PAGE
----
John Snow mapped out cases of cholera during an infamous 1854 outbreak in London.
Modern London was built on top of a large number of plague pits, and the city's thirst for more space means digging won't slow down any time soon.
Sixty-six years later, the city's urban design is not so different.
It could also catch criminals, broadcast WiFi and... detect meth labs?
A "classic example of copy-pasting a first world solution in an emerging economy."
Once we all built homepages on GeoCities, the "city" turned out to be a poor metaphor for the web.
The "STD Triage" app lets you email pictures of your "intimate problem" to a panel of dermatologists.
Even the most ubiquitous technologies eventually disappear.
A new online game has a very simple goal: guess the city in a Google Street View. That's harder than it sounds, let me tell you.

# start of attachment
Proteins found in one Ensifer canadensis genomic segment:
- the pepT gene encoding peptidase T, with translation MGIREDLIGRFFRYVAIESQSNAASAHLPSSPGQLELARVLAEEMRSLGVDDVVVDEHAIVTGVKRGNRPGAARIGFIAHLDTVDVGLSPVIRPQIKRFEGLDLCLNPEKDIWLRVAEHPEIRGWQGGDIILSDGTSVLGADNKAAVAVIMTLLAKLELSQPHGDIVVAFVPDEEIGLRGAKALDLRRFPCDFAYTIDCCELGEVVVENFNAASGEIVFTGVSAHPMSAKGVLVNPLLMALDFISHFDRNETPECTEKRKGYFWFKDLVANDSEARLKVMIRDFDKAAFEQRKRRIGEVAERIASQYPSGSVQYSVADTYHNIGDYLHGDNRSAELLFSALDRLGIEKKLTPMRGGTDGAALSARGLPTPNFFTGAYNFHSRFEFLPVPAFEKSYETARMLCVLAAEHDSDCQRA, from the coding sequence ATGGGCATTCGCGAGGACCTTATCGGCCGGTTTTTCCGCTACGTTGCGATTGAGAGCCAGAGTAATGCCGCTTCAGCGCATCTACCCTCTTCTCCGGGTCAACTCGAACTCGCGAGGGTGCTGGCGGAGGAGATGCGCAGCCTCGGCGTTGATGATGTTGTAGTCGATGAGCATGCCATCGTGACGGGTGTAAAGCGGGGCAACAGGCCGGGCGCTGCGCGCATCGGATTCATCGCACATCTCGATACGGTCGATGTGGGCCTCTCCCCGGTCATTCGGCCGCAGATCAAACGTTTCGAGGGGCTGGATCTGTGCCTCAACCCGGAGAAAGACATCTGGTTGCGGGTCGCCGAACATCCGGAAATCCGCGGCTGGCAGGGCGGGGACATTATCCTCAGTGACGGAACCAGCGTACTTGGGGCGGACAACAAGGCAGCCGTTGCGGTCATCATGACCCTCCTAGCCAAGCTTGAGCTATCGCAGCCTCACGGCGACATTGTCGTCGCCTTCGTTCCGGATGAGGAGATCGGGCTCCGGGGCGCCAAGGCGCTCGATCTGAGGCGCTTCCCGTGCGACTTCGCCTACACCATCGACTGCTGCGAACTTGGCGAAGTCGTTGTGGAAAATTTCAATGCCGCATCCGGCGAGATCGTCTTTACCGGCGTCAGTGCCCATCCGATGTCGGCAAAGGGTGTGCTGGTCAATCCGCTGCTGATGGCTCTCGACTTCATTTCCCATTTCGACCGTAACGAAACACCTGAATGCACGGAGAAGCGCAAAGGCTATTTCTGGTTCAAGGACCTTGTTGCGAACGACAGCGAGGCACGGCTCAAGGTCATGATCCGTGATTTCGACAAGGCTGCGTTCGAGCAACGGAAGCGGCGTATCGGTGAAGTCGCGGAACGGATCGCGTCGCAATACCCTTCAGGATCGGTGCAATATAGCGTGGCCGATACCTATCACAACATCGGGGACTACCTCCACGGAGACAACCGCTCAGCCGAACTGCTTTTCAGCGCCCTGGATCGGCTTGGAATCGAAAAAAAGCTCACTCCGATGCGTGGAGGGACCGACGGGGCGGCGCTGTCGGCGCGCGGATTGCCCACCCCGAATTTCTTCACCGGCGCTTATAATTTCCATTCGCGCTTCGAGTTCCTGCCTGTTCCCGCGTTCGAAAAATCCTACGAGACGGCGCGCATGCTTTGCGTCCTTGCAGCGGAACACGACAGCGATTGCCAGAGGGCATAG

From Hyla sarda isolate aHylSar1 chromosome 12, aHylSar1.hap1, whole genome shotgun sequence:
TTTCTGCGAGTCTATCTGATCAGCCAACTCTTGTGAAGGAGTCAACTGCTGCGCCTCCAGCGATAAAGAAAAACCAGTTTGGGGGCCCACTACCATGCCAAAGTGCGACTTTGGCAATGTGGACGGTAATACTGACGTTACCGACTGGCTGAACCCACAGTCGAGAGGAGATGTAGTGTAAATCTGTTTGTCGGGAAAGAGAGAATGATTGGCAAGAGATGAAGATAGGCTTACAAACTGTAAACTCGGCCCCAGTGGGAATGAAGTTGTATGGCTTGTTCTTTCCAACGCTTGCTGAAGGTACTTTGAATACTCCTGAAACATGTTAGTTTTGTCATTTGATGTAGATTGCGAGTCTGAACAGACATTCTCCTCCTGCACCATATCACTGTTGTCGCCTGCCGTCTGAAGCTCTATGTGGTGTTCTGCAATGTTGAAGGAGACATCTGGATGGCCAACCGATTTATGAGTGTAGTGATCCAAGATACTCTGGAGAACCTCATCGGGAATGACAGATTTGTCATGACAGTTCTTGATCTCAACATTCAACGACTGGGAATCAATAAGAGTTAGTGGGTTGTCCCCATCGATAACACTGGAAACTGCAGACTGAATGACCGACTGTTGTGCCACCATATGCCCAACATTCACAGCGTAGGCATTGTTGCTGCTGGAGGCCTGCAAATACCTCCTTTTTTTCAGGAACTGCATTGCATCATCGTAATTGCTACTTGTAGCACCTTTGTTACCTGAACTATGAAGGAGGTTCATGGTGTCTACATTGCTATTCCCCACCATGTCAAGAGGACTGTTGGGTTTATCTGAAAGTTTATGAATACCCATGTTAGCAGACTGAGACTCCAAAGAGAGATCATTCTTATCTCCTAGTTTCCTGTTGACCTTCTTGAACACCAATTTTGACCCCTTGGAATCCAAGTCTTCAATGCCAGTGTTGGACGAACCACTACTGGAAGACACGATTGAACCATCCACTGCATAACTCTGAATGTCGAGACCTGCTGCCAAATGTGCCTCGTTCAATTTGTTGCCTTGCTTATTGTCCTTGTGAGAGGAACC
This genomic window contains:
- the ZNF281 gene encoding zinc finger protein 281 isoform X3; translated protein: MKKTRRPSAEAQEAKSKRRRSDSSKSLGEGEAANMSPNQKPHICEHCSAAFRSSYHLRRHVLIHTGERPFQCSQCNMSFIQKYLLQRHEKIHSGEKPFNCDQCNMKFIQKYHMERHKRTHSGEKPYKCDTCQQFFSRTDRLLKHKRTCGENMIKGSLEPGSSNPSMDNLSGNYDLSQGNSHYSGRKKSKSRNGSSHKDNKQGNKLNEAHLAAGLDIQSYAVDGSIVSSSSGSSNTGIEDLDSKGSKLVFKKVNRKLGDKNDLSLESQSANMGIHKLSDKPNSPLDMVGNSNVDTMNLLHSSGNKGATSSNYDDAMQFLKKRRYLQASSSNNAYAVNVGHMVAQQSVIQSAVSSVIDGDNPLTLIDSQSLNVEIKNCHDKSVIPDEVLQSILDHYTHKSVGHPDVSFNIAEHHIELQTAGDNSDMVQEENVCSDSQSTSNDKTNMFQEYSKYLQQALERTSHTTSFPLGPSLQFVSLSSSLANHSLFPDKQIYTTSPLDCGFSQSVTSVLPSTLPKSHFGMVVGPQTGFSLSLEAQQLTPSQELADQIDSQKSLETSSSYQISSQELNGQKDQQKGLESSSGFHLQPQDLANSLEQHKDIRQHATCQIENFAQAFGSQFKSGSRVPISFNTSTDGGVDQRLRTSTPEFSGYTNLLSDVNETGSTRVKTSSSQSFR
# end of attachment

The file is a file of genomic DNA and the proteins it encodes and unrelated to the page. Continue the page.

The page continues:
Can the city become the next great start-up hub?
What could you change in your community if you just knew more about it?
"You always hear that information is power, and in this case it really is."
The city has been quietly establishing itself as a center for computer industries.
CityScan uses street-mapping technology and public records to find hidden violations.
When electricity was new, town leaders looked to "moonlight towers" to provide mass illumination.
Hard science is finally backing up centuries of aromatherapy wisdom.
They're not just for hippies anymore.
Base price: $1.3 million.